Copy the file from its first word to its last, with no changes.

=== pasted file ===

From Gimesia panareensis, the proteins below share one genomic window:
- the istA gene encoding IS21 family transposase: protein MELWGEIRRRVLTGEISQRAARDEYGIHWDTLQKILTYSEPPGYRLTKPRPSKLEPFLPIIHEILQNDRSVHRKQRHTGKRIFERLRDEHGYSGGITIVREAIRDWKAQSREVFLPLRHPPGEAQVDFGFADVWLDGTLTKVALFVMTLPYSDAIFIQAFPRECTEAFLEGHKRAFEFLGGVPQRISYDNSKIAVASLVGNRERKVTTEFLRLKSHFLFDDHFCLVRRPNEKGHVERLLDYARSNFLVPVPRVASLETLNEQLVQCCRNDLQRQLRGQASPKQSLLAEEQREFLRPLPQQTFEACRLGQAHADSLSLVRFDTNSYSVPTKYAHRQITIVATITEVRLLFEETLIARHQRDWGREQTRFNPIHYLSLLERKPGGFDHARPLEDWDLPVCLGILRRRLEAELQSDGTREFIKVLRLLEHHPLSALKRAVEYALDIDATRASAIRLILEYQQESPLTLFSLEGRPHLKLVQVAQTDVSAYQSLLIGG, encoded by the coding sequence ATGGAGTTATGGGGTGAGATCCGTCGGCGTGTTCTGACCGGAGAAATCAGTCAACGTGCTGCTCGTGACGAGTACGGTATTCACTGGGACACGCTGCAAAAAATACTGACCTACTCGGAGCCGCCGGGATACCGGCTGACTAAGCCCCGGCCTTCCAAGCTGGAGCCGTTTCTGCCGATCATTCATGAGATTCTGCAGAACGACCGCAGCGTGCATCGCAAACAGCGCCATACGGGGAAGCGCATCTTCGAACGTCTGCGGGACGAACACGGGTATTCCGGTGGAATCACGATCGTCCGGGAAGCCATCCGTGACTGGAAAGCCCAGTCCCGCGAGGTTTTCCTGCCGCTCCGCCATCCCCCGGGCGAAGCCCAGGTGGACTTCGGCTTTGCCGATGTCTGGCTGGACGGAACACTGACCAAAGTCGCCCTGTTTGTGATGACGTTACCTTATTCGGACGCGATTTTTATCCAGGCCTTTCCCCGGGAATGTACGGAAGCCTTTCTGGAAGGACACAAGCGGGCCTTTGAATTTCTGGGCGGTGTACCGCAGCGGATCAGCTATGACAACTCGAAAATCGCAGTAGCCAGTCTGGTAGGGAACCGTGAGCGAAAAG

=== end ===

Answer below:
From Gimesia panareensis, the proteins below share one genomic window:
- the istA gene encoding IS21 family transposase: protein MELWGEIRRRVLTGEISQRAARDEYGIHWDTLQKILTYSEPPGYRLTKPRPSKLEPFLPIIHEILQNDRSVHRKQRHTGKRIFERLRDEHGYSGGITIVREAIRDWKAQSREVFLPLRHPPGEAQVDFGFADVWLDGTLTKVALFVMTLPYSDAIFIQAFPRECTEAFLEGHKRAFEFLGGVPQRISYDNSKIAVASLVGNRERKVTTEFLRLKSHFLFDDHFCLVRRPNEKGHVERLLDYARSNFLVPVPRVASLETLNEQLVQCCRNDLQRQLRGQASPKQSLLAEEQREFLRPLPQQTFEACRLGQAHADSLSLVRFDTNSYSVPTKYAHRQITIVATITEVRLLFEETLIARHQRDWGREQTRFNPIHYLSLLERKPGGFDHARPLEDWDLPVCLGILRRRLEAELQSDGTREFIKVLRLLEHHPLSALKRAVEYALDIDATRASAIRLILEYQQESPLTLFSLEGRPHLKLVQVAQTDVSAYQSLLIGG, encoded by the coding sequence ATGGAGTTATGGGGTGAGATCCGTCGGCGTGTTCTGACCGGAGAAATCAGTCAACGTGCTGCTCGTGACGAGTACGGTATTCACTGGGACACGCTGCAAAAAATACTGACCTACTCGGAGCCGCCGGGATACCGGCTGACTAAGCCCCGGCCTTCCAAGCTGGAGCCGTTTCTGCCGATCATTCATGAGATTCTGCAGAACGACCGCAGCGTGCATCGCAAACAGCGCCATACGGGGAAGCGCATCTTCGAACGTCTGCGGGACGAACACGGGTATTCCGGTGGAATCACGATCGTCCGGGAAGCCATCCGTGACTGGAAAGCCCAGTCCCGCGAGGTTTTCCTGCCGCTCCGCCATCCCCCGGGCGAAGCCCAGGTGGACTTCGGCTTTGCCGATGTCTGGCTGGACGGAACACTGACCAAAGTCGCCCTGTTTGTGATGACGTTACCTTATTCGGACGCGATTTTTATCCAGGCCTTTCCCCGGGAATGTACGGAAGCCTTTCTGGAAGGACACAAGCGGGCCTTTGAATTTCTGGGCGGTGTACCGCAGCGGATCAGCTATGACAACTCGAAAATCGCAGTAGCCAGTCTGGTAGGGAACCGTGAGCGAAAAG